Think back to the last time you had a stomach upset. Was it just your stomach that felt ill or the rest of your body too? You probably felt ‘off’ in general, and that’s because when your gut isn’t up to scratch, the rest of your body isn’t far behind either.
Gut health is vital for the overall wellbeing of the entire body, and it’s certainly not just down to how well you digest your food. Poor gut health can affect how well you deal with emotional upset, how well you sleep, your weight, your immune system, as well as the quality of your skin.
There is a connection that stands between your brain and your gut, and it’s often known as the ‘gut to brain axis’. This all came about after research into how the bacterial makeup of the gut was affected by certain mental health conditions, such as depression. It was found as an incidence that it also affected inflammation within the skin. So, does that mean that as well as a gut to brain axis, there is also a gut to skin axis too?
We all know that if we eat something our stomach doesn’t like, we can come out in a rash, or hives, so surely there’s a link between how well the gut is feeling, and how well the skin is doing too? This is backed up by the fact that there are a few similarities which exist between the bacteria within your gut, and the bacteria found on your skin.
Looking After Your Microbiome
The gut is packed with good and bad bacteria, and there needs to be a balance of the two, in order to maintain harmony and to starve off stomach upsets and conditions, such as IBS. Within the gut, good bacteria stand guard on the digestive wall, stopping toxins and other nasties from entering your stomach, and therefore affecting your entire immune system, which is basically sited within the gut as a result.
Your skin has a similar role to play. Whilst there is good and bad bacteria in your gut, there is good and bad bacteria on the surface of your skin too, although completely invisible to the naked eye. This all creates your entire microbiome, one in the stomach and one on the skin; both need to be happy and working correctly in order for you to feel fit and healthy, and for your skin to be glowing (source).
There is another part of the story when it comes to your immune system, and that is down to avoiding inflammation. When you gut is healthy, the bad bacteria is on its best behaviour, because the good bacteria is running the show. The same goes for the good and bad bacteria on your skin.
The gut is known to affect your immune system (source), as we have mentioned, but it also helps to produce molecule which have an anti-inflammatory effect. When these are present, inflammation levels within your entire body are low. When inflammation is high, it can not only affect your body and give you chronic pain and put you at higher risk of other serious diseases, but it can also increase the chances of your skin being less than glowing, and perhaps even the development of skin conditions, such as acne and eczema.
How to Help Your Gut, And Indirectly, Your Skin
Now we know that the state of your gut affects the state of your skin, how exactly can you give your gut a helping hand? Luckily there are a few ways, but probiotics are a great place to start.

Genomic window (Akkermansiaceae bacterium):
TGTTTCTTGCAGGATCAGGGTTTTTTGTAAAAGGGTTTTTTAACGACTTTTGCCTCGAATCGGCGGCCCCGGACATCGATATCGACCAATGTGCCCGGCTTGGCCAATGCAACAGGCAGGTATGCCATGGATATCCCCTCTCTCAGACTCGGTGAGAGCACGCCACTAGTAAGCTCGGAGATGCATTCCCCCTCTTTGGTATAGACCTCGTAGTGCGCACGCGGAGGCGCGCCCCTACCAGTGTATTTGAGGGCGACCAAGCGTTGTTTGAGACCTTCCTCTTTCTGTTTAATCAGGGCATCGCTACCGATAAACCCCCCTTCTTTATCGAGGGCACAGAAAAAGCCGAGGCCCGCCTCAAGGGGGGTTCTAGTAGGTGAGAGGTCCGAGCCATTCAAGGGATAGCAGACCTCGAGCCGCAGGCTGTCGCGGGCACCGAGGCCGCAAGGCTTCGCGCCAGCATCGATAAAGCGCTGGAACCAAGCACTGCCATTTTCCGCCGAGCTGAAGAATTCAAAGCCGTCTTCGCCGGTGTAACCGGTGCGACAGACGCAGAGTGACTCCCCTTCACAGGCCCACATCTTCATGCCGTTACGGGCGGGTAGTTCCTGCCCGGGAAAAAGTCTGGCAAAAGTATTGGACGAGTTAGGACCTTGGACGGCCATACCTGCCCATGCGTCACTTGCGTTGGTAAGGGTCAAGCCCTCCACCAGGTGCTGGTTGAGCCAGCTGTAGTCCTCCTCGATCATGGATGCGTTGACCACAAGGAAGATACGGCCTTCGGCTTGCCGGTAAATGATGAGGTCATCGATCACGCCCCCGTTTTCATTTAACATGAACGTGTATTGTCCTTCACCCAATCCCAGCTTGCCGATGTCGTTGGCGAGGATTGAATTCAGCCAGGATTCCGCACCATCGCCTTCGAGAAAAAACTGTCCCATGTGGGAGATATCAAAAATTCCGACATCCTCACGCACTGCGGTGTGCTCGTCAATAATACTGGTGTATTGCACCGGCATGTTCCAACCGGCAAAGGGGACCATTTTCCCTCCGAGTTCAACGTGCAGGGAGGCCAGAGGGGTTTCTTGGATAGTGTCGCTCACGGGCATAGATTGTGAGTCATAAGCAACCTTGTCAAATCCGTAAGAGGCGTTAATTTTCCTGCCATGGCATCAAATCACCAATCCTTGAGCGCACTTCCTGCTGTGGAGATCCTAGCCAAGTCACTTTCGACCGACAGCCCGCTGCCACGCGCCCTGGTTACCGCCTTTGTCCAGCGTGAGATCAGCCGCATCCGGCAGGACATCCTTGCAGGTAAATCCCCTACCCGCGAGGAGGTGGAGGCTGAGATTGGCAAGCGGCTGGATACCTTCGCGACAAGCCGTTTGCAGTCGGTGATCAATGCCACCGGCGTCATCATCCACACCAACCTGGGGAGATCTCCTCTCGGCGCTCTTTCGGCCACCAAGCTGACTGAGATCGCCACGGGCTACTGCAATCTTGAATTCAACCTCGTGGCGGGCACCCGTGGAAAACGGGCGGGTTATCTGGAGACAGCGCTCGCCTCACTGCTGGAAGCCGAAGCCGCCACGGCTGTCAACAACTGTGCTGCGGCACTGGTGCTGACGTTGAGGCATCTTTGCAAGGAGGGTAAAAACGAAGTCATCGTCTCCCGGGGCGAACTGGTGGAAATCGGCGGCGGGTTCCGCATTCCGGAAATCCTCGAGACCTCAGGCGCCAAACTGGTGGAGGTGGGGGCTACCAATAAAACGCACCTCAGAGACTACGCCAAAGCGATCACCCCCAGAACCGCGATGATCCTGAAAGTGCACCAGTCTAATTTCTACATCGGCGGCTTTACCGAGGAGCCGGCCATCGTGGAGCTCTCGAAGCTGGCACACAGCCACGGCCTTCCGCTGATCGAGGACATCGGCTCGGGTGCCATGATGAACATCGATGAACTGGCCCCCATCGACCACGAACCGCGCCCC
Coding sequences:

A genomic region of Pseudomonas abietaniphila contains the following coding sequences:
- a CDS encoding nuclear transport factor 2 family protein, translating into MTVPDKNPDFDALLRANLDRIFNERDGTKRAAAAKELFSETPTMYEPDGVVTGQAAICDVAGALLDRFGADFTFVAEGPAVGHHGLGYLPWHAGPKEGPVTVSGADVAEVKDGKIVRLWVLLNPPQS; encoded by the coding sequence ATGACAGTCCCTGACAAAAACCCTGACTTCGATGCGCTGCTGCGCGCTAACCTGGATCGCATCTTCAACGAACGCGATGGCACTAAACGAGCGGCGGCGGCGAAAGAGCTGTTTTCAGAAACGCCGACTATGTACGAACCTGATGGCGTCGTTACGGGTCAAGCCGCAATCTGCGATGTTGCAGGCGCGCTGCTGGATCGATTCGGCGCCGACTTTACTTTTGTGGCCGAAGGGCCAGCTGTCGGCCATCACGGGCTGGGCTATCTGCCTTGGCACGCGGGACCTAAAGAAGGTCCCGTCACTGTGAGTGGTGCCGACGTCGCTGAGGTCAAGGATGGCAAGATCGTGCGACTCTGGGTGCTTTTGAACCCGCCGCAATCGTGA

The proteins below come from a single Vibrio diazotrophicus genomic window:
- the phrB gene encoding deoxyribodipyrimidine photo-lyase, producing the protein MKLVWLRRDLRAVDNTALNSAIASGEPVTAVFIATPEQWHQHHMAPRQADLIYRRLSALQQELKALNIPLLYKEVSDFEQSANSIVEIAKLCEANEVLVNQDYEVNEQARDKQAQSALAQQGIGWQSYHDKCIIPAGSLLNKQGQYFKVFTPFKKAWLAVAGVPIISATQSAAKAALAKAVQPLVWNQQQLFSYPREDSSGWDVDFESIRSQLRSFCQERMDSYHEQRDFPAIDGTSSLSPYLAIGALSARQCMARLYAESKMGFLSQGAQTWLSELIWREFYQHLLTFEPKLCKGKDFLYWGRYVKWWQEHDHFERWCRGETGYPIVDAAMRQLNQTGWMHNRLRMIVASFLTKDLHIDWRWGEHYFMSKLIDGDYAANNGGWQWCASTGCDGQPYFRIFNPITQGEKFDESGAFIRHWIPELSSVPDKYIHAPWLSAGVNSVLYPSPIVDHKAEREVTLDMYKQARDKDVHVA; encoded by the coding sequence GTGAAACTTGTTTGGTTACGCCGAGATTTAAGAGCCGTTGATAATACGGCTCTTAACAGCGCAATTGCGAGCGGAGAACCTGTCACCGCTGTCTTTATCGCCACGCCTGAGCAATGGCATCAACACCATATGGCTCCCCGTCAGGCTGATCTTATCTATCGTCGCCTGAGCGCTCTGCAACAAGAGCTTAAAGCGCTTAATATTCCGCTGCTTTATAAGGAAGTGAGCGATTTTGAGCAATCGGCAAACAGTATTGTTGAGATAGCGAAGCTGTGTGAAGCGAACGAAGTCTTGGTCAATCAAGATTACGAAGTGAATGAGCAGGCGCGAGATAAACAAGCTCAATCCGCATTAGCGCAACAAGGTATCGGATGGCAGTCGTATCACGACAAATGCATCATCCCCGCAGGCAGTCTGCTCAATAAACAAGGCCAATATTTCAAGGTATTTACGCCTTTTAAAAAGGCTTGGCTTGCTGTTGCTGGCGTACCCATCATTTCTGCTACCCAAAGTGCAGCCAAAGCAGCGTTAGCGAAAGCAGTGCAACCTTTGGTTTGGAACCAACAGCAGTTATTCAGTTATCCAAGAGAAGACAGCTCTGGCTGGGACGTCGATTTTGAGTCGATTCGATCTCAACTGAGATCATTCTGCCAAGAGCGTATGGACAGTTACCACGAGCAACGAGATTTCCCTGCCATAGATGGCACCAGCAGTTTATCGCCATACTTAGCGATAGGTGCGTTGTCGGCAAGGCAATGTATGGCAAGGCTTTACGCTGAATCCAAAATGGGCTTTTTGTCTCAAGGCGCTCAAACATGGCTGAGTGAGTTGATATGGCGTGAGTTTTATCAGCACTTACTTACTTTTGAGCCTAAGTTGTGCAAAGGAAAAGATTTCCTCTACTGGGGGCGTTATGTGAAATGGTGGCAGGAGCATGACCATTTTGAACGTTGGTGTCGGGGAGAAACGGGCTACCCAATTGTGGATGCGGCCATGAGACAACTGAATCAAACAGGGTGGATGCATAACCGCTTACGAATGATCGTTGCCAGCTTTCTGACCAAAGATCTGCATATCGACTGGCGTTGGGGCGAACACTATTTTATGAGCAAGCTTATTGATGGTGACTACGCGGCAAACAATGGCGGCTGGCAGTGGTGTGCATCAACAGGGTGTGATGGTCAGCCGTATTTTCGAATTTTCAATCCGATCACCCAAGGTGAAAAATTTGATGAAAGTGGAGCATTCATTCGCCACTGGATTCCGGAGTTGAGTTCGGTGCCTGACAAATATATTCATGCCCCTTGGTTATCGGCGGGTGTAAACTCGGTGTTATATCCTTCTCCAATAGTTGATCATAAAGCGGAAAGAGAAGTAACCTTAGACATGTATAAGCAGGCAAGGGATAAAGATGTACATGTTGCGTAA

You might have heard of probiotics in the past, but these are certainly popular supplements to add to your daily routine. Of course, you can attempt to get a good probiotic amount in your general diet too, and there are many natural probiotic foods you can try, such as yogurt (make sure it says ‘live and active cultures’ on the label), miso, kefir, sauerkraut, pickles, any type of fermented food, traditional buttermilk, to name a few.
Many people struggle to fit these types of foods into their daily routine and that in case, supplements are very popular choices. It’s a good idea to shop around for the best probiotic product, as the supplement world isn’t regulated, and that means finding a good quality product can be hard. If you’re looking for a top rated probiotic supplement, Complete Probiotics by 1MD might be your best bet for potency and strain diversity (source).
There are also many different strains of probiotics. Of course, probiotics are a source of those good bacteria we were talking about earlier, but there are countless different types to choose from. It’s important to do your research into the best strains for your particular condition, or the type of benefit you’re trying to target. You should have a chat with your doctor before you start taking any type of supplement anyway, so this is a good chance to find out which strains could be a good starting point for you. A good general strain, for both gut health and some skin conditions, is L. acidophilus, to name just one.
Most supplements are taken once per day (source), but again, read the label as these can all vary according to instructions. You would then continue to take this over the long-term and you should notice the benefits over time. Remember, the benefits won’t come to you immediately, so you may have to wait a few weeks to see if you’re noticing benefits, before you consider whether to switch strains or products. Shopping around is vital in terms of cost effectiveness too.
The idea that skin and the gut are linked may sound outlandish at first, but when you really delve a little deeper and understand the close connection between the two, and the bacteria which are battling to maintain a healthy balance, you can understand why one affects the other. By keeping your gut healthy, you’re giving your entire body a healthy boost, but as a fantastic side effect, your skin will be thanking you too.